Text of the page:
Blog /Technology

Building multifunctional websites and web applications is hardly an easy task. We support ourselves in this process with various programming languages and tools.

We are the largest and best-known company dealing with creating and supporting Drupal-based websites in Poland. Our areas of expertise also include Symfony, PHP, ReactJS and front-end development. In our endeavours, we also use a variety of other software solutions, such as PHPStorm, Jenkins and Docker.

We are happy to share our experiences, describing the process of work on building and developing websites and applications at Droptica. Thanks to SCRUM and the right tools such as Slack and Jira, we ensure seamless communication between the team and the client. We systematically improve or change the software we use in order to automate repetitive actions and speed up the development work.

You can learn more about the ins and outs of our work thanks to our extensive blog articles, or you can find out what benefits we can offer you thanks to our Case Studies.

JetBrains PhpStorm is software that probably needs no introduction to anyone in the development community. It's one of the most popular solutions of this type available on the market. The IDE (Integrated Development Environment), already in its basic version, provides the necessary tools for efficient and effective work, and thanks to the extensive library of additional extensions, it can be made even more flexible and adapted to individual needs.

In this article, we'll discuss the differences, advantages, and disadvantages of both of these solutions. However, before this happens, we'll briefly remind you how websites work and how it’s possible that, regardless of what device we use to surf the web, we only need an internet connection and any device with a browser.

In the process of creating a product, every person working on a given problem may have a slightly different approach to solving it. These don’t necessarily have to be big differences. It's enough to interpret the idea differently for the finished solution to not fully suit the product owner. Establishing clear and transparent acceptance criteria will help streamline your software development, as well as allow for the prevention of possible misunderstandings.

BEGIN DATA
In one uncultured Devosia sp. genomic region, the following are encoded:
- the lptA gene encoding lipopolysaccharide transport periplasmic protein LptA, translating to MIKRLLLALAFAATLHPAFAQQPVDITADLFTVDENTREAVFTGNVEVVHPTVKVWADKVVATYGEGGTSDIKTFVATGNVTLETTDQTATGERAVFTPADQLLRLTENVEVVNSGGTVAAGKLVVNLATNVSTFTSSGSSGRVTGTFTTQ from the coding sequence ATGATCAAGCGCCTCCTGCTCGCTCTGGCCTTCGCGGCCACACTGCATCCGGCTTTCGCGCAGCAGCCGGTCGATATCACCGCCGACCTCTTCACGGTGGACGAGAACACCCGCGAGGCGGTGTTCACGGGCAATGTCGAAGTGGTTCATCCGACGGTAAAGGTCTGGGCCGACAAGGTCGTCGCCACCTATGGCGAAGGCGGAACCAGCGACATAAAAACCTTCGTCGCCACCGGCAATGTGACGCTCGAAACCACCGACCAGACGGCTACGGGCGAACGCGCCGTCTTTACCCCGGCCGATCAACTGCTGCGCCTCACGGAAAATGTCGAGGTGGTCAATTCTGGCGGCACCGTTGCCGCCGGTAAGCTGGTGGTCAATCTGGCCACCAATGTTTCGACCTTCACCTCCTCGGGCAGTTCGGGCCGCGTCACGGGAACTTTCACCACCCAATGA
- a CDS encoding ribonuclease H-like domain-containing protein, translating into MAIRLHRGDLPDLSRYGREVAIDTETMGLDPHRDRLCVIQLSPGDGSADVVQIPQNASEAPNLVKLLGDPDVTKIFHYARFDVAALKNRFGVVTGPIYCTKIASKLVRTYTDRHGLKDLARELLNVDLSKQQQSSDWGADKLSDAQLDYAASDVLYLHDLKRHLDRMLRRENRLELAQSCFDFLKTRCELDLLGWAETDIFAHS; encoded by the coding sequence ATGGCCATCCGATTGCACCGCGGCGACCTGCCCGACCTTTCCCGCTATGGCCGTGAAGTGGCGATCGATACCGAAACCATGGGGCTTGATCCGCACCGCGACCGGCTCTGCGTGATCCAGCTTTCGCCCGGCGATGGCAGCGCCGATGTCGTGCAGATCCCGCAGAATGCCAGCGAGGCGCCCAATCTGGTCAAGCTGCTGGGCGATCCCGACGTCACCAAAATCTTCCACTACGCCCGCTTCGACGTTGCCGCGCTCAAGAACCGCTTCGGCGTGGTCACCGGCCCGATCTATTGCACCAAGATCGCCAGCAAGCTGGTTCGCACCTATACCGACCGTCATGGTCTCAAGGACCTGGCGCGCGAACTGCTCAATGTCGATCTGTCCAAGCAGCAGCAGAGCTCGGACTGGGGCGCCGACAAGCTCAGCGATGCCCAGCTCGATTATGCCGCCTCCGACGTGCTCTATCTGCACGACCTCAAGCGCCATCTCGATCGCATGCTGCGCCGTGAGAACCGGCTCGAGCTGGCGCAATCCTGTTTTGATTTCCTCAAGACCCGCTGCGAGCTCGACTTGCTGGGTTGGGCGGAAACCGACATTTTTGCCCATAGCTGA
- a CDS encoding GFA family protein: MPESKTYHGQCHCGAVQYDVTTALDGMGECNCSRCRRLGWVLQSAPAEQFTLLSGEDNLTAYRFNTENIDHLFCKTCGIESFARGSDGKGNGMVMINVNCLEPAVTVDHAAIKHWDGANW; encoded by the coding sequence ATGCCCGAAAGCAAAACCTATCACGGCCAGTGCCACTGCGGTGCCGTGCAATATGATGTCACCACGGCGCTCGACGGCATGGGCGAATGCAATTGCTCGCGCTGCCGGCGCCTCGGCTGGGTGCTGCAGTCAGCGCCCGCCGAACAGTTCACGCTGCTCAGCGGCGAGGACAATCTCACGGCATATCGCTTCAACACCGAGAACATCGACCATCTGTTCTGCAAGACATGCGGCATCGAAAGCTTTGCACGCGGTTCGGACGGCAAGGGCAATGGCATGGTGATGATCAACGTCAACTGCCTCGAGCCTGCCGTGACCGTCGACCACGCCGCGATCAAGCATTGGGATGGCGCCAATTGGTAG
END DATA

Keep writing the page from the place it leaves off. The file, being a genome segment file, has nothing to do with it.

We use multiple environments when developing software. We care most about the production environment which is accessible to all users. In the test environment, we check that the changes we make function as they should. There is also a local environment - we could say it is the most important one. It is where application development and maintenance starts. What exactly is it, what does it provide us with and how do we generate it? Let's get down to specifics.

It would be a strange world if we didn’t use names, but call each other "you" or, even worse, use numbers. In everyday life, we are well aware of the importance of our name. Some even ascribe to it meanings or magical powers that contribute to success in private and professional life. Therefore, it shouldn't be surprising that the name of our website domain is as important as our own name.

In the world of application development, API is a great way to upload and retrieve the data we need. The mechanisms responsible for sharing data in an API can be either simple services providing information on currency exchange rates, or carry out more complicated processes, allowing for creating users or processing larger amounts of data. However, what if we want to test or check what result will be returned to us by a particular API?

When writing code, it’s easy to make mistakes or errors. They can happen to anyone, at any stage of work. What to do if our code result doesn’t match our expectations or we aren’t sure what data are processed at particular steps? In such a situation, we can spend hours looking for a solution or use a debugger to make our work easier.

We all associate programming with creating lines of code - for some it’s clear at the first glance, for others it’s a kind of magic incantation. However, modern programming is much more than just entering successive pieces of code. Then, what tools can make a developer's work easier and allow to streamline, automate, and have control over everything that is now inextricably linked with software development?

Maintaining the existing code is a very important process that shouldn't be downplayed. Unfortunately, more time and resources are often spent on implementing new functionalities at the expense of maintaining the current code. Of course, we all may sometimes be asking ourselves: why fix something that already works? What benefits may it bring?

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